There’s Something in the Trees.
This post was originally intended to focus on a couple of recent records from Warrington Runcorn New Town Development Plan and Wooden Tape. But, as you are about to discover, it’s become something else. It’s a bit of a ramble basically, but given the subject matter, that’s probably quite apt.
We’ve spent a fair amount of time in the countryside in the last few months. On the whole it’s been wonderful and has given us everything that we hoped it would; nature, tranquillity, wide open spaces, nice walks, nice weather only interrupted by the occasional dramatic storm whilst safely indoors and, at night, skies so dark that you can see the stars in all their celestial and multitudinous glory. When I say on the whole, nothing bad has happened, far from it thankfully, but there has always been a sense that something might, and if not bad, then definitely something strange. That nothing horrible has happened to us is, of course, partly down to the fact that we adhered to the Survival Code that was forced upon all children of the 1970’s and 80’s, in other words we avoided flying kites near electricity pylons, didn’t get too close to rivers or streams (and were doubly cautious when approaching standing stones), didn’t play with fire, would have said an emphatic ‘no’ to any stranger who deigned to ask us anything dubious, and without question, and despite the temptation to do so, we were careful not to play Cowboys & Indians on farmyards – even though we stayed at, and walked through, many.
And so we return to Warrington Runcorn New Town Development Plan and Wooden Tape, the initial inspirations for this post. With the release of the ‘Building A New Town’ EP from the former and the equally impressive debut LP from Wooden Tape, ‘Music From Another Place’, in recent months it has occurred to me that Hauntology has gone full circle. Both records have strong folk influences and are bucolic in tone, evoking memories of balmy sunny days spent playing in fields in the school holidays, as well as recalling the TV soundtracks of the 70’s & 80’s. In that sense both encapsulate the sonic worlds that were bought to us by Ghost Box 20 years ago, when Hauntology as a musical genre was first clearly defined, by artists such as Belbury Poly, The Focus Group and The Advisory Circle. The music of those artists, though predominantly electronic and often embracing Cold War and industrial themes, always had an air of the country about it, or at least it did to these ears. The titles were a giveaway too – ‘As The Crow Flies’, ‘Farmer’s Angle’, ‘The Willows’ and so on.
Hauntology as a sound has evolved over time, becoming more varied and embracing wider influences, and perhaps now it has reached, if not a conclusion, then at least a logical end to a first phase. With the overtly electronic, and at times sinister urban sounds of releases such as ‘People & Industry’ and ‘Districts, Roads, Open Space’, Gordon Chapman-Fox, aka Warrington Runcorn, had driven Hauntology into the city: with ‘Building A New Town’, he’s driven it back out again. He, and Tim Maycox of Wooden Tape, are blending acoustic instruments with electronic sounds to create music that is gentle and drifting, a comfort to listen to, but you still get the sense that there is something out there lurking, and if it isn’t exactly evil, then it certainly doesn’t have our best interests at heart.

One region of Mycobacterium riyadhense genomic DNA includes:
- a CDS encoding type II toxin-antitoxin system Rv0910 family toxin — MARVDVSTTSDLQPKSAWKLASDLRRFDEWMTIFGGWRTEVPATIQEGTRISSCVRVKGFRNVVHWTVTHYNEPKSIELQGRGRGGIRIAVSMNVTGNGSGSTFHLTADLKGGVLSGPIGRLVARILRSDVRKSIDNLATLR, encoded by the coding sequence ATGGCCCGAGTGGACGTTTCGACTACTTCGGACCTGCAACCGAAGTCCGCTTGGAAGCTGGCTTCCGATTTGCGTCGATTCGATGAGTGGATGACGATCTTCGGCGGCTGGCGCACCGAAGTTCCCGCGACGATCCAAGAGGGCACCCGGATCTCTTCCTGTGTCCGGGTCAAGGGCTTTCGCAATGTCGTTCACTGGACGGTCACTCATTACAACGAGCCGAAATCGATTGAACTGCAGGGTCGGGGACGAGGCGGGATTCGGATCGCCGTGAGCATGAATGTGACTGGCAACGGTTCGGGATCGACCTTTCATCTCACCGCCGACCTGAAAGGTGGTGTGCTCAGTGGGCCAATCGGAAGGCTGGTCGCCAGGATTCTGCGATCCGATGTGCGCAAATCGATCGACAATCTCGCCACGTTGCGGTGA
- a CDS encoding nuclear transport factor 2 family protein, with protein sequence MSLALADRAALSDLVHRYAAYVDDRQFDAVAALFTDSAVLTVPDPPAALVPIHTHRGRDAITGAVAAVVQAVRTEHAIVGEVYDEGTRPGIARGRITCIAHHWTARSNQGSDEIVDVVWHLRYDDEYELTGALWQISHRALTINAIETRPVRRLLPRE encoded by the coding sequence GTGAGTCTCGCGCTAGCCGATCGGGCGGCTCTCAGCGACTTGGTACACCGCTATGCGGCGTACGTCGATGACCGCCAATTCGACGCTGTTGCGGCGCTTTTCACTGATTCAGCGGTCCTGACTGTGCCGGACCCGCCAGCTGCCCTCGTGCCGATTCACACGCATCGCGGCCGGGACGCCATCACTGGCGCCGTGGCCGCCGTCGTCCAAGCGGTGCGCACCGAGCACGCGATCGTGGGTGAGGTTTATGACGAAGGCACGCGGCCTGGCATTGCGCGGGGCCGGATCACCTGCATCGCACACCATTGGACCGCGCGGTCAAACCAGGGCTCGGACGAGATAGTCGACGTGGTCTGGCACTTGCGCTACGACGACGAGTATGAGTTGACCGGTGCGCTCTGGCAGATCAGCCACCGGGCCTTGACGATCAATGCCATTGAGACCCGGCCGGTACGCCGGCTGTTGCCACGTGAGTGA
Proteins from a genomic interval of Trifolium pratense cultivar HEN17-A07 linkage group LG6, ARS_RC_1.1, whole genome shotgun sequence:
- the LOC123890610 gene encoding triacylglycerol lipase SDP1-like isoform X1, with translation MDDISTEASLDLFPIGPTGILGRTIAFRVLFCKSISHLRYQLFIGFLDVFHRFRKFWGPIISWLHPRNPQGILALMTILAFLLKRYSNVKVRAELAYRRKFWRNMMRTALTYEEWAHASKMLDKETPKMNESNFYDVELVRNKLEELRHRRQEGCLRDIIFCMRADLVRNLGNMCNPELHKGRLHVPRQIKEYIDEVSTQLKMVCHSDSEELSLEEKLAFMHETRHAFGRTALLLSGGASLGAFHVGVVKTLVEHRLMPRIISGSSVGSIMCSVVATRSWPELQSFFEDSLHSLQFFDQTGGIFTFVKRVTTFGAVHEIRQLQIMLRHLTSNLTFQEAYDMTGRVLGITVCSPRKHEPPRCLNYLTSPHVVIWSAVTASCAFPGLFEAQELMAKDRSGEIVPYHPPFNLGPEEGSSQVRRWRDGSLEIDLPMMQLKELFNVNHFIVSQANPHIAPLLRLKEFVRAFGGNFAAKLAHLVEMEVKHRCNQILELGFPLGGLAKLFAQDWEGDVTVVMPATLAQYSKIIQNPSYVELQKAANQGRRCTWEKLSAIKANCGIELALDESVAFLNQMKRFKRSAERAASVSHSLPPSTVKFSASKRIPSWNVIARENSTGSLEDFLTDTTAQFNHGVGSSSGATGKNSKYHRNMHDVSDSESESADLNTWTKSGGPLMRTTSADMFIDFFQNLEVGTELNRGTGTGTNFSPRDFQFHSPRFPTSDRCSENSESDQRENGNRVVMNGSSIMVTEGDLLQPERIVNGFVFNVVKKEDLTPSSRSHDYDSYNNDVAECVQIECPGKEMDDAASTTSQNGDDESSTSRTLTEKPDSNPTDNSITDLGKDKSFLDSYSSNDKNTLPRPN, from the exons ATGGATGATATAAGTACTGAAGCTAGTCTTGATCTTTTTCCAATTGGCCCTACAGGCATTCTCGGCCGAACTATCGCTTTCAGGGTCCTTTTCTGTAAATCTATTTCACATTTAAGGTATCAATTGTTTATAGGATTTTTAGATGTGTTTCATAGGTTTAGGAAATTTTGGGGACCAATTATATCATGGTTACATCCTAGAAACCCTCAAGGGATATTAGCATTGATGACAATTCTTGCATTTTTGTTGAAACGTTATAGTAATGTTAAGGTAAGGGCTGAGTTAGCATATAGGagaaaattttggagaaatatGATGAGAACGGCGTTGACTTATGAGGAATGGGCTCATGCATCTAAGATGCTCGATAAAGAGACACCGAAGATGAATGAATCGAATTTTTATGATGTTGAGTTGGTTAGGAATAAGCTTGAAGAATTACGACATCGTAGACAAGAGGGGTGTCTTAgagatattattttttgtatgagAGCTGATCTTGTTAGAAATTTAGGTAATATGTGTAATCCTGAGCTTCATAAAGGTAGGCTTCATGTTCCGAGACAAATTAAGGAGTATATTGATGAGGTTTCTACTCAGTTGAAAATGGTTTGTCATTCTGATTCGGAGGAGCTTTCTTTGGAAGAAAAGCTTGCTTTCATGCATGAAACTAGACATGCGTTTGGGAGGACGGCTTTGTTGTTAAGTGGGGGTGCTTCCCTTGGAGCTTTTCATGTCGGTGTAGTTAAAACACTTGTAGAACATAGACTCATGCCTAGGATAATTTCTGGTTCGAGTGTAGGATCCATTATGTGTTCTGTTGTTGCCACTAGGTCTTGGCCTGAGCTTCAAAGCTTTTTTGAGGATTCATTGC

But it isn’t as if all folk or pastoral music, instrumental or otherwise, actually sounds sinister or malevolent, on the contrary. If I hear anything vaguely reminiscent of the theme from ‘Tales From The River Bank’ it just conjures an image of guinea pigs and hamsters shuffling around a fake rural set in a TV studio. I think it’s just that if the music sounds ancient or overly jolly, I might get suspicious, and that’s just one of the reasons that ‘Day Trip To Bangor (Didn’t We Have a Lovely Time)’ by Fiddlers Dram can put me on edge. And so we come to The Wicker Man, and the part that has played in my subconscious distrust of the countryside. If there is anything vaguely quirky about a small rural town or village that we happen upon then I’m sure there are many of us who will liken it to either Royston Vasey or Summerisle.
Thanks to Trunk Records late 90’s release, the excellent Wicker Man soundtrack was key to the folk resurgence at the turn of the millennia. That soundtrack, and the film itself, along with other classic Folk Horror movies & TV series of its generation, is also key to any continuing distrust of the countryside we might have. So, in the year of its 50th Anniversary, let us raise a goblet to The Wicker Man and, as we are next walking across freshly ploughed fields heading for the village pub on a warm sunny day, let us remember that it is Paul Giovanni’s soundtrack and its association with Sergeant Neil Howie’s unfortunate demise that has helped instil that misplaced but lingering fear in us all.
It is misplaced, isn’t it?
‘Maypole Song’ – taken from ‘The Wicker Man’ soundtrack.
Warrington-Runcorn New Town Development Plan – ‘The View From Halton Castle’
Wooden Tape – ‘Geodesic Eric’.
Warrington-Runcorn New Town Development Plan – ‘Building A New Town’.
Wooden Tape – ‘Music From Another Place – Vinyl LP + exclusive signed poster.